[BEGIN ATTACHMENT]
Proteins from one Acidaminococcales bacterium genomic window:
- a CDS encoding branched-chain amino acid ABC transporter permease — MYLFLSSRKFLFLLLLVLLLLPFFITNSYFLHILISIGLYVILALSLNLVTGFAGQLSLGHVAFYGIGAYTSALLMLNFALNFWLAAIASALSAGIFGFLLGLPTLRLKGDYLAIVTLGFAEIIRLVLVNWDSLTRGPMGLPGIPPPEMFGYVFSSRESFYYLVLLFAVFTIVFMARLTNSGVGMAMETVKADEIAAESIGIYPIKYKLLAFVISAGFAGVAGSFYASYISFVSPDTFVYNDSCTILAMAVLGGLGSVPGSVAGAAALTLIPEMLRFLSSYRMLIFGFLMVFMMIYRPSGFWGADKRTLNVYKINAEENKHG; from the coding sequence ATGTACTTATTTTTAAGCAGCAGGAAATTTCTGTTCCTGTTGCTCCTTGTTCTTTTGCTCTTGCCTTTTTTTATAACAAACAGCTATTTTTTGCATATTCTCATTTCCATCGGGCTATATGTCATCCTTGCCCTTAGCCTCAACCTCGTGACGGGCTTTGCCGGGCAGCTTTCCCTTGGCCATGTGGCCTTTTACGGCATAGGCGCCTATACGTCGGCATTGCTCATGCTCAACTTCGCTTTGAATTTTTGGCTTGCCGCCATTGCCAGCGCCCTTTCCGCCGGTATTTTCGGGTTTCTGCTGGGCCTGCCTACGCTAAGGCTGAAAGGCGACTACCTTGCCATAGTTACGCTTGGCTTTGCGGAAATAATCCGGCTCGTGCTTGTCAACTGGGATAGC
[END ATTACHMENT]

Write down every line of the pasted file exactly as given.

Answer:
Proteins from one Acidaminococcales bacterium genomic window:
- a CDS encoding branched-chain amino acid ABC transporter permease — MYLFLSSRKFLFLLLLVLLLLPFFITNSYFLHILISIGLYVILALSLNLVTGFAGQLSLGHVAFYGIGAYTSALLMLNFALNFWLAAIASALSAGIFGFLLGLPTLRLKGDYLAIVTLGFAEIIRLVLVNWDSLTRGPMGLPGIPPPEMFGYVFSSRESFYYLVLLFAVFTIVFMARLTNSGVGMAMETVKADEIAAESIGIYPIKYKLLAFVISAGFAGVAGSFYASYISFVSPDTFVYNDSCTILAMAVLGGLGSVPGSVAGAAALTLIPEMLRFLSSYRMLIFGFLMVFMMIYRPSGFWGADKRTLNVYKINAEENKHG; from the coding sequence ATGTACTTATTTTTAAGCAGCAGGAAATTTCTGTTCCTGTTGCTCCTTGTTCTTTTGCTCTTGCCTTTTTTTATAACAAACAGCTATTTTTTGCATATTCTCATTTCCATCGGGCTATATGTCATCCTTGCCCTTAGCCTCAACCTCGTGACGGGCTTTGCCGGGCAGCTTTCCCTTGGCCATGTGGCCTTTTACGGCATAGGCGCCTATACGTCGGCATTGCTCATGCTCAACTTCGCTTTGAATTTTTGGCTTGCCGCCATTGCCAGCGCCCTTTCCGCCGGTATTTTCGGGTTTCTGCTGGGCCTGCCTACGCTAAGGCTGAAAGGCGACTACCTTGCCATAGTTACGCTTGGCTTTGCGGAAATAATCCGGCTCGTGCTTGTCAACTGGGATAGC